PPC is a smorgasbord of testing goodness – a veritable paradise for a numbers geek like me. Attendees at search conferences will come back with pages of notes full of new ideas to implement in their PPC campaigns. PPC newbies, especially, will be tempted to take the word of the “experts” as the law of the land. Heck, I’m one of the experts that will be speaking at SES Chicago next week, imparting wisdom upon PPC rookies.

Admittedly, there are some basic rules every PPC manager needs to follow. But in general, don’t blindly do what we tell you to do! What works great for one campaign may be a huge flop in another. Nearly everything that’s worth doing in PPC is worth testing first. That’s what I love about PPC – the ability to test just about anything and learn from it.

So next week at SES, when a speaker says “do this,” make sure you hear “test this.”

(Hey, maybe that’s what my kids are doing – testing it for themselves….)

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PPC Ad Testing: “Can” vs. “Should”

I love PPC for a number of reasons. It’s fast and effective, it doesn’t require a ton of money to use, and there are few other marketing channels that make ad testing so easy and effective.

But as much as I love PPC ad testing, I feel the need for caution. Like a kid in a candy store, PPC managers often have trouble choosing what to test. Just because you CAN test 20 things at once doesn’t mean you SHOULD.

One of the best things about PPC is the fact that you can run an almost unlimited number of tests. You can test 10 different ad variations if you want to. If you’re using display, you can even test text ads vs. image ads. Within the image ads bucket, you can test rich media, animation, several different sizes….. You get the picture.

I’ve found that new PPC advertisers (and clients) see this buffet of choices and try to pile one of each on their small appetizer plate. They set up a multitude of ad tests right away, before they’ve launched a single campaign or gathered one iota of data. The thinking is, “we’re not sure what will work, so let’s try them all!”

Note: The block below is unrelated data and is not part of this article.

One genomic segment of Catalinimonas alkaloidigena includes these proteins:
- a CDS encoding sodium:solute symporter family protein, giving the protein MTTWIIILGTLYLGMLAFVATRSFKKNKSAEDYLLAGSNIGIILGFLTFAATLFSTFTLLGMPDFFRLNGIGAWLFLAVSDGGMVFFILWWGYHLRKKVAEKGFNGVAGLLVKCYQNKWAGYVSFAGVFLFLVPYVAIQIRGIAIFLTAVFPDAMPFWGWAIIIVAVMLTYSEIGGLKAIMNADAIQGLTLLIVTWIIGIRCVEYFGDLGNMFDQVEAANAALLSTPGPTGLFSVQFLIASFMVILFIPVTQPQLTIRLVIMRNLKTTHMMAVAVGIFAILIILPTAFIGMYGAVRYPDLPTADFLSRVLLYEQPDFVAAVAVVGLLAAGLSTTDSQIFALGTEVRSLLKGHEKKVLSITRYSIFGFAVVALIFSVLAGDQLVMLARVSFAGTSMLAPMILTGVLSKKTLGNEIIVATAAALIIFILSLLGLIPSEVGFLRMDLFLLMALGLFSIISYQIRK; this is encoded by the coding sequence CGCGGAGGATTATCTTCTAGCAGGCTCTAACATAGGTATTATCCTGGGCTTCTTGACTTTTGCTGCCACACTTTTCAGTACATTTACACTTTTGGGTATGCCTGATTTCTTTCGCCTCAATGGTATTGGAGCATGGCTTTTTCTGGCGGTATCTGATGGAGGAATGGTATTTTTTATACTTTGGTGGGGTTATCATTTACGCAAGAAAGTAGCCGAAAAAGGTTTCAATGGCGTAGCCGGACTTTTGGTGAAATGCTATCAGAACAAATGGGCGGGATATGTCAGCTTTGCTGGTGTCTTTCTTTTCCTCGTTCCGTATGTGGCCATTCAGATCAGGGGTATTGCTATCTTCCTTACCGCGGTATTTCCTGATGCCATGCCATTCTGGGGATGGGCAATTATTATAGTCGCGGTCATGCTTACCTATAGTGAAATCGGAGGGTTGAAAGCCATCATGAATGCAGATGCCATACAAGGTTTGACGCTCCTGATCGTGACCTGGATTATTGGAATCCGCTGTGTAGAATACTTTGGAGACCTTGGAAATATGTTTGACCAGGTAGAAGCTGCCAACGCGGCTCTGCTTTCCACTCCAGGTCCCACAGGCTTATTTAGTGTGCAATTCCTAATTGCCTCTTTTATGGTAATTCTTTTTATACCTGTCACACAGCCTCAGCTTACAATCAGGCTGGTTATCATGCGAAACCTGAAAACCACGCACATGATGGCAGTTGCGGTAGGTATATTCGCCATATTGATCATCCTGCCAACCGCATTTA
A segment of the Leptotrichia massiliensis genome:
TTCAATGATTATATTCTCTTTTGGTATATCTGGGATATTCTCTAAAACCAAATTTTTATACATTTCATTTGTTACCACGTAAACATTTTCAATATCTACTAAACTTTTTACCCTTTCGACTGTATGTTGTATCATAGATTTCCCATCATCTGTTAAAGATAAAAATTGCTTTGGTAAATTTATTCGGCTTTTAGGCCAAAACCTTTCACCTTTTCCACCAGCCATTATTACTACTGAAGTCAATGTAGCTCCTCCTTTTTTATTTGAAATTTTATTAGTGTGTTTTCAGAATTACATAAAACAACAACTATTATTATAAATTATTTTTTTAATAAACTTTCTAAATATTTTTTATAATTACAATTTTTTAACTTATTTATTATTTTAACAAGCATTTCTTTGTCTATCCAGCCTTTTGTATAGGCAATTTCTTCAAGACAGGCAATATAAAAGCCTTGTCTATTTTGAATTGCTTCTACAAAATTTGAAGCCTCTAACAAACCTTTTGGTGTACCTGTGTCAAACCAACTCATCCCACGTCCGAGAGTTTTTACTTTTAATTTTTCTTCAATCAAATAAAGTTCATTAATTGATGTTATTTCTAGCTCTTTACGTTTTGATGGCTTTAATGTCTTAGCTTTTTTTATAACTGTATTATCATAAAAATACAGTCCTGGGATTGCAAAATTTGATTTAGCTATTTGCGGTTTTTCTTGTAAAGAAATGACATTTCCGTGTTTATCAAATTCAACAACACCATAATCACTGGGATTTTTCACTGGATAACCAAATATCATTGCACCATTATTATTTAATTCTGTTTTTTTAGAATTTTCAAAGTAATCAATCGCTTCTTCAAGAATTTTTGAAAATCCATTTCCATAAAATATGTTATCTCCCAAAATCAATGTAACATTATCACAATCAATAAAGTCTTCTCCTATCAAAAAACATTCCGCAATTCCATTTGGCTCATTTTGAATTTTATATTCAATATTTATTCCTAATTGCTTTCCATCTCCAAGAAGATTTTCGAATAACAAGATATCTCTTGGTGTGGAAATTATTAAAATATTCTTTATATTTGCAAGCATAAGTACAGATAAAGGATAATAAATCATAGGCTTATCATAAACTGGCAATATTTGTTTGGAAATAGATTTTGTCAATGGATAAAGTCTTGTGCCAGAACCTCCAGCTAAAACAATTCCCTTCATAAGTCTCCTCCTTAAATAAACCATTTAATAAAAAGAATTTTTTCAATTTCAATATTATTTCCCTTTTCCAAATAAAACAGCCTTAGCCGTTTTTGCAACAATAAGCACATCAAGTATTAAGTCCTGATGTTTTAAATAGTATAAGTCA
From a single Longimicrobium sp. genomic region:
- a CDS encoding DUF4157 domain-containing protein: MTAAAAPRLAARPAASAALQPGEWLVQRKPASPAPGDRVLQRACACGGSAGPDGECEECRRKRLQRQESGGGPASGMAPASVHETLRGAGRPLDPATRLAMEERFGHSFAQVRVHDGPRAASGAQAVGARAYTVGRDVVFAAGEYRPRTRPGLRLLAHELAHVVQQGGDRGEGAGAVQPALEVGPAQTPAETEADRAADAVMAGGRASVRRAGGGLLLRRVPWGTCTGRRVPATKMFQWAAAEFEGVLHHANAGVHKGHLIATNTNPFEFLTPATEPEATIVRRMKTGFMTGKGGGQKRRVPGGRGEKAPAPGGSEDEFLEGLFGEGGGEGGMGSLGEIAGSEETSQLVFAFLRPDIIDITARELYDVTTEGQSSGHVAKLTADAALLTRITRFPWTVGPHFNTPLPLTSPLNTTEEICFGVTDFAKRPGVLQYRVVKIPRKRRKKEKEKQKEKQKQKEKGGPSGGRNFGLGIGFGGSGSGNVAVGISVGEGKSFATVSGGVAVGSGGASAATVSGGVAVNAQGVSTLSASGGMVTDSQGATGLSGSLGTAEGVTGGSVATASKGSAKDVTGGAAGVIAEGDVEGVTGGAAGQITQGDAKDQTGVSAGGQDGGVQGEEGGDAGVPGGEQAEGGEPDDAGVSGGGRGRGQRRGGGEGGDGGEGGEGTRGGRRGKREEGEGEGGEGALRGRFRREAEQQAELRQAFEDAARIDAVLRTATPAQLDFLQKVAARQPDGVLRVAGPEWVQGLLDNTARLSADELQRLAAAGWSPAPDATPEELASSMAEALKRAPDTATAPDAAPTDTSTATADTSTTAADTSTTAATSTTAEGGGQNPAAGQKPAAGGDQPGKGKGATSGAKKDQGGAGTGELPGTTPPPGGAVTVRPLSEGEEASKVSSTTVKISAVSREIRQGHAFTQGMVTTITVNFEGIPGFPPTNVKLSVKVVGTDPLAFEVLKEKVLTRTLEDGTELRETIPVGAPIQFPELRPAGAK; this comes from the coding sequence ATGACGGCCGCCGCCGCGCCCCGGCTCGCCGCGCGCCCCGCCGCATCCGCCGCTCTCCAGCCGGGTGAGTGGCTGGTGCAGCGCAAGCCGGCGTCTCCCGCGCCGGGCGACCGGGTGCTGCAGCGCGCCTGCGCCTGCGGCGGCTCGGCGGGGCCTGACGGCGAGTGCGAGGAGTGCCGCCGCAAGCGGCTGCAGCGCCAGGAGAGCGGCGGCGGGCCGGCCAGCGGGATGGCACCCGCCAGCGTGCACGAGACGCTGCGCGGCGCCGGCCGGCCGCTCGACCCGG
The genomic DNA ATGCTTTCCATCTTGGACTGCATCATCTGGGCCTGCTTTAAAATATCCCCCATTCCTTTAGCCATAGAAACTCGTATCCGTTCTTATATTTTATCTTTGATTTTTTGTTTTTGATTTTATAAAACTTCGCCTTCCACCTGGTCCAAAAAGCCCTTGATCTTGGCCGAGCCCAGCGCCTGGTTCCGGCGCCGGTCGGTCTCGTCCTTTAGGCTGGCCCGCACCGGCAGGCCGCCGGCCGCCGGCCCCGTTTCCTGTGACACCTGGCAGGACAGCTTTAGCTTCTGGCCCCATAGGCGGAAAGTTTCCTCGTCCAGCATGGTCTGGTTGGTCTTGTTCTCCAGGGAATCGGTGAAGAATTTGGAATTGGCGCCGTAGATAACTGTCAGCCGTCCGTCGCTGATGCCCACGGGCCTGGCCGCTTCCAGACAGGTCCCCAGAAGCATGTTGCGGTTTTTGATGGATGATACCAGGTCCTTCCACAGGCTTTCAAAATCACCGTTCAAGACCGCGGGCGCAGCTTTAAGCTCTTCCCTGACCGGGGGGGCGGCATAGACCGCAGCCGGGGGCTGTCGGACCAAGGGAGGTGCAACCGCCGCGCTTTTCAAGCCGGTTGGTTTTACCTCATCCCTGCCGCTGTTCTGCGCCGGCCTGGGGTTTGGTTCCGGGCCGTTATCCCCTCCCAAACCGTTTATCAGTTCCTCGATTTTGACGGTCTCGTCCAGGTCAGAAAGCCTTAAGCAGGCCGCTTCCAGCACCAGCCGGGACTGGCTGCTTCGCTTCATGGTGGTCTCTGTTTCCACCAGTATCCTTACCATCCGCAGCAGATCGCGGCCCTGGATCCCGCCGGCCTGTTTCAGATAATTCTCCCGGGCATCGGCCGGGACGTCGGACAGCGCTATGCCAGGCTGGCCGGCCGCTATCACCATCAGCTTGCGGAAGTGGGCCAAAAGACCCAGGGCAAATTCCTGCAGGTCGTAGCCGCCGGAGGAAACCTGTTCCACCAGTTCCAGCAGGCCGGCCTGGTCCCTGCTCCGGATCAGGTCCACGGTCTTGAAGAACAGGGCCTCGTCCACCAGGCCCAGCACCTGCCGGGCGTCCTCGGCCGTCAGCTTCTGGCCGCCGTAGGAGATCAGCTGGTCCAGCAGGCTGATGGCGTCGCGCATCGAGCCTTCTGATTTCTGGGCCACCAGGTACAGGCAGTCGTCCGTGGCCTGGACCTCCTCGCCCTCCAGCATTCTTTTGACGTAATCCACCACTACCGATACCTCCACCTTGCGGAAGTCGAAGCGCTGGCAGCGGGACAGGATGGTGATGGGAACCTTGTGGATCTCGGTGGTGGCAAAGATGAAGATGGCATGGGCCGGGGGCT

To an extent, they’re right. With a brand new advertiser and a brand new campaign, you really don’t know what will work. Because PPC generates a lot of data so quickly, in some ways it’s logical to test every option so you can get that data as fast as you can.

But let’s think about this for a second. Way back in business school, we learned about a little thing called opportunity cost. Opportunity cost takes into account a few key factors.

Time.

The mere task of setting up 10 or more ad tests can be daunting, even to an experienced PPC manager. What copy will we use in each variation? What exactly are we testing? Even with a tool like Adwords Editor, it takes time to set up each variation – and it’s compounded by the number of ad groups you’re working with.

There’s also the issue of the amount of time it takes to get results. For simplicity’s sake, let’s say you need 100 clicks on each ad for statistical significance, and you estimate it’ll take a week to get that many clicks in each cell. If you’re running 2 ads, that’s 200 clicks – but if you’re running 10 ads, that’s 1,000 clicks. You’ve just turned a 1-week test into a 5-week test. And in the meantime, you may be running an ad that’s losing money – which you won’t find out for 5 weeks. Yikes.

Margin of error.

The more information you’re working with, whether it be text or data, the higher the chance of making a mistake. How many of us have copied and pasted the wrong ad copy into an ad group? How many of us have made a crucial typo in ad copy? (Side story: Years ago when I worked in newspaper classifieds, we ran a real estate display ad for an open house at a $300,000 home, complete with a lovely photo of the sprawling manse – and put $30,000 in the ad copy. Needless to say, the open house was mobbed with unqualified buyers. We got a pleasant call from the REALTOR the next morning that I can’t repeat here. And no, this wasn’t my error. But it sure was memorable.)

The margin for error is even greater when it comes to analyzing test data. Running statistical significance on all the permutations in a huge multivariate test is not a ton of fun – and a math mistake can cost thousands of dollars.

Money.

By now it’s pretty clear how a complicated test can cost you actual dollars and cents. If a test takes too long, you might be paying for losing ads for weeks or even months. And if you make a mistake in ad copy or in analysis, that’ll cost you, too.

The moral of the story is, just because you CAN test all kinds of fancy things in PPC doesn’t mean you SHOULD test them. Using a systematic approach is much better (and easier) in the long run.

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The Dos and Don’ts of PPC Testing, Or, “Days Are Not Data”

Last week, I wrote about the new Adwords option to optimize for conversions, and I talked a bit about testing principles. In my experience, PPC testing is one of the most misunderstood aspects of PPC. I’m always surprised by how many advertisers don’t test at all – which is, to be blunt, a huge missed opportunity. Yet many advertisers just put one ad variation into each ad group and let it go, never knowing whether it’s really the best variation or not. Wouldn’t you rather know what ad message generates the most traffic & conversions for your money?